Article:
Hello, vast readership. I hope you have all enjoyed a lovely Thanksgiving repast. If your household is like mine, you're now sitting (or lying) around in a food coma, your brain and body barely functional. I haven't got the wherewithal to write a proper blog post this evening, so I have asked the few remaining folks at The Shambles -- husband Sean, best pal Norman, and dear out-of-town friend Jennifer -- to help me out by answering a random question apiece.
ME: Norman, you were a little late arriving this afternoon and I think it had something to do with a toilet plunger. Care to elaborate?
NORMAN: No, but I don't want to be accused of being evasive or a bad sport. I woke up this a.m. with a pretty steep agenda by my standards (meaning it involved more than one objective). I hadn't slept well, woke up early (again, by my standards) and couldn't get back to sleep. After some time lying in bed staring at the ceiling and listening to an Xmas music mix I made for the hostess of my remarks here, I decided to commit to the day and begin working through my morning tasks. At some point -- details are foggy -- I realized my toilet wouldn't , er, flush properly. I couldn't believe it. While I do worry inordinately about related household disasters (e.g., the toilet backing up, flooding my apartment and destroying my all my worldly invaluables), and even if manifestations of my bad luck provide further confirmation of my world view, I thought my w.c. issue represented a new low or at least semi-fresh hell. I'm a bit of a germophobe, too, so this particular problem implicated a tangle of personal issues.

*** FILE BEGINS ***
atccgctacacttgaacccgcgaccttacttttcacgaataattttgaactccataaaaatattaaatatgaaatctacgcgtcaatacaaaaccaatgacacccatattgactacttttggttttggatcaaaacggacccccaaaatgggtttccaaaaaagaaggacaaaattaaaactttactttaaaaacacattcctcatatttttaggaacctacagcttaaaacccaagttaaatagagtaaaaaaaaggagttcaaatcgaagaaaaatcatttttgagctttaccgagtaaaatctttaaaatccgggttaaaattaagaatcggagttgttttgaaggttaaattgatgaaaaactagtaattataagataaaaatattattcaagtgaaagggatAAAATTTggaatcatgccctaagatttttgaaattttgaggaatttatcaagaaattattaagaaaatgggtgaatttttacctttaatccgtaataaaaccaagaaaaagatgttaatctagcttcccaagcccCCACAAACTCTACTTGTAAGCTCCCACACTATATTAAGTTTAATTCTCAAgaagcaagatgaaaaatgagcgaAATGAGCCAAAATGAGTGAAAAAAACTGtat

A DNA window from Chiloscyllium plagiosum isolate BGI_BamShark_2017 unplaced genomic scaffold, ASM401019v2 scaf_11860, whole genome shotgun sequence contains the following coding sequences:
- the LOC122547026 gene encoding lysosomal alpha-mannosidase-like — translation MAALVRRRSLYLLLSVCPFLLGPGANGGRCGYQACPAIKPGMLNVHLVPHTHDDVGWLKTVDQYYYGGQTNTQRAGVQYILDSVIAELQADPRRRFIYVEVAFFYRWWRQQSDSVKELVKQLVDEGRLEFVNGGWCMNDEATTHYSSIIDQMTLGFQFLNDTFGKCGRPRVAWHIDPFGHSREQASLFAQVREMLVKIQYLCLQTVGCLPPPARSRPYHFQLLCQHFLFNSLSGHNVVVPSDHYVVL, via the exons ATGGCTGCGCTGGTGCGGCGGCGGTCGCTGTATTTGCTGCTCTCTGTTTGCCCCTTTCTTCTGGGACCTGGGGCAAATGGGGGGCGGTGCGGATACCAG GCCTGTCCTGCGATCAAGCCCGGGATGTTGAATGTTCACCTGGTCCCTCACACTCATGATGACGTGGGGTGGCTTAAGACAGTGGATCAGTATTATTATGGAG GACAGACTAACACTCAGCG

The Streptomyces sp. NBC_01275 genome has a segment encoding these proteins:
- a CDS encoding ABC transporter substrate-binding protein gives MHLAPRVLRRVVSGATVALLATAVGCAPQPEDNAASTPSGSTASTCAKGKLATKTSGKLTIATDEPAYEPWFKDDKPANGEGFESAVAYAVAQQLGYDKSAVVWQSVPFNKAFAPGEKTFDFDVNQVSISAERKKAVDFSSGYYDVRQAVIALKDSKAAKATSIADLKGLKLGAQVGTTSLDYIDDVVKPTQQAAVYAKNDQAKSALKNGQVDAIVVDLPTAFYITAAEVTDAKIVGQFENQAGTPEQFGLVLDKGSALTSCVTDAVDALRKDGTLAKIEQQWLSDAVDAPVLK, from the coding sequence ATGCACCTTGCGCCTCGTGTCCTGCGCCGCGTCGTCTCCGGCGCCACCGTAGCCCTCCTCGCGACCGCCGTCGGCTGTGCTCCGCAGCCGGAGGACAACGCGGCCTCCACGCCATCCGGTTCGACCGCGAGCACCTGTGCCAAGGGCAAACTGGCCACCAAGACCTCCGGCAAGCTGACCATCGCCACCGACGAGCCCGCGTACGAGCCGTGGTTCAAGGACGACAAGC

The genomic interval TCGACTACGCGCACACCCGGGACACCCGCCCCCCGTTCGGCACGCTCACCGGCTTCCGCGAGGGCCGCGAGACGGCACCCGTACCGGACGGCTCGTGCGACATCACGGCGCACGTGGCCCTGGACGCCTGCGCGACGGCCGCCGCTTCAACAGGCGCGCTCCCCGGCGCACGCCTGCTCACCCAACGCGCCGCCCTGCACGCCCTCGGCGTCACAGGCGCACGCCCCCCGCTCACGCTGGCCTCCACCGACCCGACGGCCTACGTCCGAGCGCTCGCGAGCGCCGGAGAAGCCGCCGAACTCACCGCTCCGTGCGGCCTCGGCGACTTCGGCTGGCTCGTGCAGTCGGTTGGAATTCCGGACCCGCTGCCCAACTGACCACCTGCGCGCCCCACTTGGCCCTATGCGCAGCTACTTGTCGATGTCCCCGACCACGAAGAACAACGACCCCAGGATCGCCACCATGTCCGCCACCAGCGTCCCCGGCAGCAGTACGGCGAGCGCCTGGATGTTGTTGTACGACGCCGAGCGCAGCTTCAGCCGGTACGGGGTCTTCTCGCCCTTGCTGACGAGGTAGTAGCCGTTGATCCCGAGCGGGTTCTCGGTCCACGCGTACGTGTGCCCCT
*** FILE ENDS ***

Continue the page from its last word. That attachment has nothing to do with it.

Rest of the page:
So, what to do? I had recently thrown out my plunger; the idea of keeping a previously used plunger, however clean, just began to disgust me (see above). I'm not at all handy, but believe it or not, I had one of those "snake" devices and reluctantly began to work on the toilet. (Some years ago, when a plumber said he was going to "snake" my toilet, I had no idea what he meant. I told him to do whatever he had to do but that I would have to leave the room. At the time I had no interest in plumbing demystification.) Anyway, the snake is this long wiry thing with a crank on the end, by means of which one works the snake through the sinuous, if I may use a highly technical term here, toilet pipe. I felt like I was cranking the engine of some early-model motor vehicle, and after quite some time, began to notice dramatic progress: the snake was sliding down, down, down in impressive fashion. Or so I thought. In fact, the grip of this crank was sliding down the other end of the snake, which itself coiled and thrashed, probably splashing water on my bath towel, without really going anywhere. Fed up, and used to being outsmarted by inanimate objects, I tossed the snake aside (after wrapping it securely in a plastic garbage bag), got dressed, grabbed my keys and took off for the grocery store. I honestly didn't know whether any of them would be open and, having just been to the store the previous night, Thanksgiving eve, that is (a living nightmare unto itself), hated the prospect of returning. But I assumed the hardware stores were a non-starter on Thanksgiving proper. (I am probably as out of place in a hardware store as anywhere else and for roughly four years didn't realize there is a Home Depot within about a mile of my humble domicile. And last time I was there, I got a suspicious look from one of the store's "associates" while I was attempting to tie a noose in the aisle that featured rope and twine and the like.) I actually tried the CVS first, thinking I would avoid some of the last-minute shoppers for turkey and whatnot, but its plunger selection was abysmal. The ones they did have were tiny, like baby plungers or something, and I couldn't wrap my mind (and sensibilities) around the notion of plungers procreating. I then traversed the parking lot to the Ralph's, located the section of an aisle dedicated to household items and gazed down at a marginally better choice -- a conventional-sized plunger! Still, it wasn't one of those -- I hesitate to to say cool -- effective plungers, the business end of which has an accordion-like shape. I'm sure I could have procured one of these miracles of modern design and innovation at one of the presumably closed hardware stores. I had to settle for a simple, normal-sized plunger, which I promptly purchased -- I think the manager felt sorry for me standing there with a plunger and hangdog expression (or perhaps felt I would unnerve the other holiday shoppers) and opened up a new register for me -- and took home. Without much ado, and probably no more than two or three "plunges," my toilet was operational again. Although, with the right equipment, it didn't take long to fix this problem, I did have a moment to wonder, as I was jamming that highly coveted plunger into the base of my toilet and again probably splashing my bath towel, what the fuck, on this of all days, do I have to be thankful for?